2 Lessons For Marketers From Warby Parker’s Annual Report

By Kate van Geldern Last week, Warby Parker -- a start-up eyewear company that offers inexpensive prescription lenses through its ecommerce site – published its annual report. The report is composed of six frames of rich, interactive infographics that provide information about the growth of their business, the efficiency of their operations, and the philanthropic efforts completed through a glasses donation program. The company’s unique spin on a routine report has some smart lessons for marketers.

First, produce quality content. In the week since the infographic was published, over 700 people have shared the images on Facebook, more than 1,200 individuals have tweeted the report, and the page has been re-posted and blogged about on dozens of other sites.  A quick search on Twitter brings up an overwhelmingly positive reaction. People called the report clever, lovely, beautiful, and spectacular.

Would this have happened with a text-heavy press-release about annual earnings? Probably not.  Warby Parker’s annual report was something that fans wanted to share because it was visually appealing, interactive, and entertaining (in between hard numbers about operating results were fun facts about company culture, like the number of bagels eaten at team meetings). The lesson here:  look everywhere for content and be creative about how you present it to your audience.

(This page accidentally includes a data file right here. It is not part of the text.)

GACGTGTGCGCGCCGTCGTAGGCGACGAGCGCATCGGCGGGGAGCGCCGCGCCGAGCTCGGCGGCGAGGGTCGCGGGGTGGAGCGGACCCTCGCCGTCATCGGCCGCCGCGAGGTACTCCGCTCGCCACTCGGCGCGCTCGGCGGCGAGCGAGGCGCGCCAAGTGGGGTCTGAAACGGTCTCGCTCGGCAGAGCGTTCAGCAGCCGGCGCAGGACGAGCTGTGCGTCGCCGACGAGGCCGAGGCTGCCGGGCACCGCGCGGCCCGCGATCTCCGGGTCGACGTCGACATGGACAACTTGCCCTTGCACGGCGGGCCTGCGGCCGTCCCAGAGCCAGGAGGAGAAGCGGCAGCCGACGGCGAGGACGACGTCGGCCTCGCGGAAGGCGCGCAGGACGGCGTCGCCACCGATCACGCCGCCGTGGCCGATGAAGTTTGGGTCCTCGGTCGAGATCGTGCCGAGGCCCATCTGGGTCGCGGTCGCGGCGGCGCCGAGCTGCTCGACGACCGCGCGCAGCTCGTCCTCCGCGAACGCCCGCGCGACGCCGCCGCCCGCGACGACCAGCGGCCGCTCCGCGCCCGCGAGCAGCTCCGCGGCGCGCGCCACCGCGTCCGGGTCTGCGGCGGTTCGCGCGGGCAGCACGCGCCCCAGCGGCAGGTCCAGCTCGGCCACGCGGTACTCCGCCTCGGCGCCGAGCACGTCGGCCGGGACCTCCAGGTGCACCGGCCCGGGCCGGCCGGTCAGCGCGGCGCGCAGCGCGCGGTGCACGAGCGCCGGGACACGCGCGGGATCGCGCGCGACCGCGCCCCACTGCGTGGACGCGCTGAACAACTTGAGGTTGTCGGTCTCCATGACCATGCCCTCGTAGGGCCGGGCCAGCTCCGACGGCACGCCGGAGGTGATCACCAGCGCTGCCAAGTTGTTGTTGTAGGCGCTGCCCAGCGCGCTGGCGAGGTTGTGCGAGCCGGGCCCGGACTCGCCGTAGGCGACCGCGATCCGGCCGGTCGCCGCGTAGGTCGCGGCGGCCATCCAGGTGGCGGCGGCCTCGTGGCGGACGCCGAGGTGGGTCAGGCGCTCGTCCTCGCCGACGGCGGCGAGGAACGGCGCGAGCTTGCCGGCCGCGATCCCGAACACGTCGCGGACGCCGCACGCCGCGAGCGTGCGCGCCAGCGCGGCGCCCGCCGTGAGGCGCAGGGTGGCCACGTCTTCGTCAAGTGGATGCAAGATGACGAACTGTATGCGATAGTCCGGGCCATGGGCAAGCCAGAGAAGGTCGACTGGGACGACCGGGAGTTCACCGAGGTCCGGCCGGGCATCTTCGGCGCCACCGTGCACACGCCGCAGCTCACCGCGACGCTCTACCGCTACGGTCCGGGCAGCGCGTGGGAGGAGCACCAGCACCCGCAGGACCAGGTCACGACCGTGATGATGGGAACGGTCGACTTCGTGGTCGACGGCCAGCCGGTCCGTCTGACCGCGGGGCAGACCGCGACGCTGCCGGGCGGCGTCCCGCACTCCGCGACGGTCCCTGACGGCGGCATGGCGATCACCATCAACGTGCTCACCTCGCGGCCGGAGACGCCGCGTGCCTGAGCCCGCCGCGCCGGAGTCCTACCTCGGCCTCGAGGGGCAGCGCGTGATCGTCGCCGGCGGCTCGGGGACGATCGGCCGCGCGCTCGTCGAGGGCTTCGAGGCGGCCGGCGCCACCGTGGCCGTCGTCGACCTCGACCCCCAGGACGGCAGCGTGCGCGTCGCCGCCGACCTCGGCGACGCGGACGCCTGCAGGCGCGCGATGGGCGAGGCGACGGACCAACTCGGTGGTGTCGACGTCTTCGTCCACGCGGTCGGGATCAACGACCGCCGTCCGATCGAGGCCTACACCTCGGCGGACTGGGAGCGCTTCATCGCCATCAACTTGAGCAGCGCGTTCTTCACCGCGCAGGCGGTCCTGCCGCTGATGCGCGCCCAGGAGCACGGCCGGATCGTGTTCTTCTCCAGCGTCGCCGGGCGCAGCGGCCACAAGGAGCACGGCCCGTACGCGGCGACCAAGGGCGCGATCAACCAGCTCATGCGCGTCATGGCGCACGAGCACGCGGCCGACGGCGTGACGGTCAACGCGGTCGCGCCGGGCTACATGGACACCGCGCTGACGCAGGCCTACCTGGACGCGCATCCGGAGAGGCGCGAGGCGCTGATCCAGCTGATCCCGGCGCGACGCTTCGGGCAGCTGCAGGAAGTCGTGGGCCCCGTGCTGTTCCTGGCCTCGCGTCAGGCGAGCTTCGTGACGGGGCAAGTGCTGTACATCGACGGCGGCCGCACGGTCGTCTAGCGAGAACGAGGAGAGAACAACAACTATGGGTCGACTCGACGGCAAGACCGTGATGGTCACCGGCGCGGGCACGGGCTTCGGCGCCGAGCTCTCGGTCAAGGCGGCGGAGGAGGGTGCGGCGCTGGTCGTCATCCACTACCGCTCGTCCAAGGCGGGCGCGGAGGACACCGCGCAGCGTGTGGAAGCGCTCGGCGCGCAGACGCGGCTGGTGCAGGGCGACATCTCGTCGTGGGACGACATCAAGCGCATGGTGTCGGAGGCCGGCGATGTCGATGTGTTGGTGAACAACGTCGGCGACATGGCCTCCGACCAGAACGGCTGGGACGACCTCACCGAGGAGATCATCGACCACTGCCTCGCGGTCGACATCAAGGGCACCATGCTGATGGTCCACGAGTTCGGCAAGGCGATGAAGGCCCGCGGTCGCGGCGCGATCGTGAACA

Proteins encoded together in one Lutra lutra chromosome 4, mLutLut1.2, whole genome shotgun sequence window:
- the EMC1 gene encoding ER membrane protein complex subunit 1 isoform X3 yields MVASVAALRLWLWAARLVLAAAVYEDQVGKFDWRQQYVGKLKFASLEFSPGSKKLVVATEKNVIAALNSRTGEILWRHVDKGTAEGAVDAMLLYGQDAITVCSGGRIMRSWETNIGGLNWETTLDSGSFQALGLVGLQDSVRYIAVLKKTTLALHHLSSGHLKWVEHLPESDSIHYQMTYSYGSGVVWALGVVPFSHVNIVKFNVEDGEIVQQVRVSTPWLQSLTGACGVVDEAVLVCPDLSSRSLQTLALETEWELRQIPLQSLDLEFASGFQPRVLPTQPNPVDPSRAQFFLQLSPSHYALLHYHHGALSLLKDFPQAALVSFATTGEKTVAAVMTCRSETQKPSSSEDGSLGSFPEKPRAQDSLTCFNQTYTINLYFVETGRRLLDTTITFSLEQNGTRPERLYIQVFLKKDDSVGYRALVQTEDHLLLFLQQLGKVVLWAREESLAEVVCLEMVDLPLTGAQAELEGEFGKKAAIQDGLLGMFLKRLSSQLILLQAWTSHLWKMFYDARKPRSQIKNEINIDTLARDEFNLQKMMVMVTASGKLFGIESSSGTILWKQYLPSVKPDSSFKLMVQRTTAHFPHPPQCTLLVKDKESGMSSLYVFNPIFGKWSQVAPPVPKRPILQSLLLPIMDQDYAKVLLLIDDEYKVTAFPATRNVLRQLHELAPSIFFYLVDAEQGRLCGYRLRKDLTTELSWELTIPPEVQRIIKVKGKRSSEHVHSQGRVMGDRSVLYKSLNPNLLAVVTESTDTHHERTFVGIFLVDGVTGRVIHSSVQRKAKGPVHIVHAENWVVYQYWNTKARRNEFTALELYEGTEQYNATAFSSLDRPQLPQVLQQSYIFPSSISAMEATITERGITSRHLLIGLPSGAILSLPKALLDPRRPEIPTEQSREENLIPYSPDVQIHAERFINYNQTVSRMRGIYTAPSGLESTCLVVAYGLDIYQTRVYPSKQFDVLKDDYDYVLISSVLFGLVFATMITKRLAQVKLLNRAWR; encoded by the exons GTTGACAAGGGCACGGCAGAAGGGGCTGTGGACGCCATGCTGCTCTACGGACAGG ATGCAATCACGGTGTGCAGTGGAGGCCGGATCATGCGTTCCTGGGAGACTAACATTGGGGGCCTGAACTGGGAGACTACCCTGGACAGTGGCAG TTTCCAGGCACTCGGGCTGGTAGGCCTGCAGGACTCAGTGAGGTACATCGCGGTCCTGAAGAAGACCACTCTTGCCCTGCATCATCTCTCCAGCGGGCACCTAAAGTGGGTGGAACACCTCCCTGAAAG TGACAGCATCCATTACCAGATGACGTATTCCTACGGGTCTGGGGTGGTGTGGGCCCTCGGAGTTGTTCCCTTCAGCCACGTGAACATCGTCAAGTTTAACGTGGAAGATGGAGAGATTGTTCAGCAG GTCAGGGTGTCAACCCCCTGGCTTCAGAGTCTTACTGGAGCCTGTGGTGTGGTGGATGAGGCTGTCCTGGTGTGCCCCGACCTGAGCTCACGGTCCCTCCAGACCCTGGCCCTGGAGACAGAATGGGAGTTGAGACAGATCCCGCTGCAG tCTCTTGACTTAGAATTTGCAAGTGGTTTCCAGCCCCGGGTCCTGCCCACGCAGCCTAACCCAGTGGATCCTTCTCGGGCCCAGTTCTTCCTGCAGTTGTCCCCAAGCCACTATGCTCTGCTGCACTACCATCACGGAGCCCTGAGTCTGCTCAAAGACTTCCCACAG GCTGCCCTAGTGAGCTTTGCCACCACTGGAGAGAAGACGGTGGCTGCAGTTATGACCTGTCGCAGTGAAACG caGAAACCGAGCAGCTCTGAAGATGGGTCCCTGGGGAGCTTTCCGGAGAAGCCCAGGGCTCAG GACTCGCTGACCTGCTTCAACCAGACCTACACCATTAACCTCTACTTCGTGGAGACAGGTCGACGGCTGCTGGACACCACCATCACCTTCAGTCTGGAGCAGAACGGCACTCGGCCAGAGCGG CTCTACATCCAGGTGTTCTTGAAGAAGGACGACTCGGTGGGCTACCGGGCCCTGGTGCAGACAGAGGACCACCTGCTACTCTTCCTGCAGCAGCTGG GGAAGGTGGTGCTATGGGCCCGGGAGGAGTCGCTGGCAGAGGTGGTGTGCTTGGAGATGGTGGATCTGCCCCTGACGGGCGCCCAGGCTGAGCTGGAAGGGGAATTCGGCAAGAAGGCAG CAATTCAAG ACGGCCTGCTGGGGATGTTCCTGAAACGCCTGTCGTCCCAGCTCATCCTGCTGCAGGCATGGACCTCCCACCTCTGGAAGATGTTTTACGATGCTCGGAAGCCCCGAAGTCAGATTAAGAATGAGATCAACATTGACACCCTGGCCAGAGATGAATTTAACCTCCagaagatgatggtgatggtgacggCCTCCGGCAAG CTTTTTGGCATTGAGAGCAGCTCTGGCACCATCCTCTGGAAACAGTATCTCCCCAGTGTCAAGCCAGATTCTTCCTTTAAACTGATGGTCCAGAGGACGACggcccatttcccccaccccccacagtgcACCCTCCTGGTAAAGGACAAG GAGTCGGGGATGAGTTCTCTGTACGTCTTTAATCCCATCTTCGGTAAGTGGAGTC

The second important takeaway from the Warby Parker annual report is in the actual content.  As I scanned through the report I was impressed to see that out of the six pages, the team at Warby Parker dedicated an entire page of the infographic to statistics about the company’s social media presence. For example, the report highlights that instagram is the fasted growing social network for the brand (694 photos were tagged on instagram with the brand name since September), and 33 photos are posted to the Facebook wall a day. Sharing pictures of your Warby Parker glasses makes you part of the brand community.

In an interview with Contently, Social Media Manager at Warby Parker, Jen Rubio says that “social media, word of mouth and the company’s content strategy have enabled the company to grow quickly while also building relationships with its customers.” Reporting on the fan growth of a Facebook page and measuring Twitter mentions per hour is more than just sharing metrics on Warby Parker’s marketing efforts -- it’s telling the story of how customers and fans are building an ongoing relationship with the brand. 

What do you think about Warby Parker’s infographic concept for its annual report? Tell us below in the comments.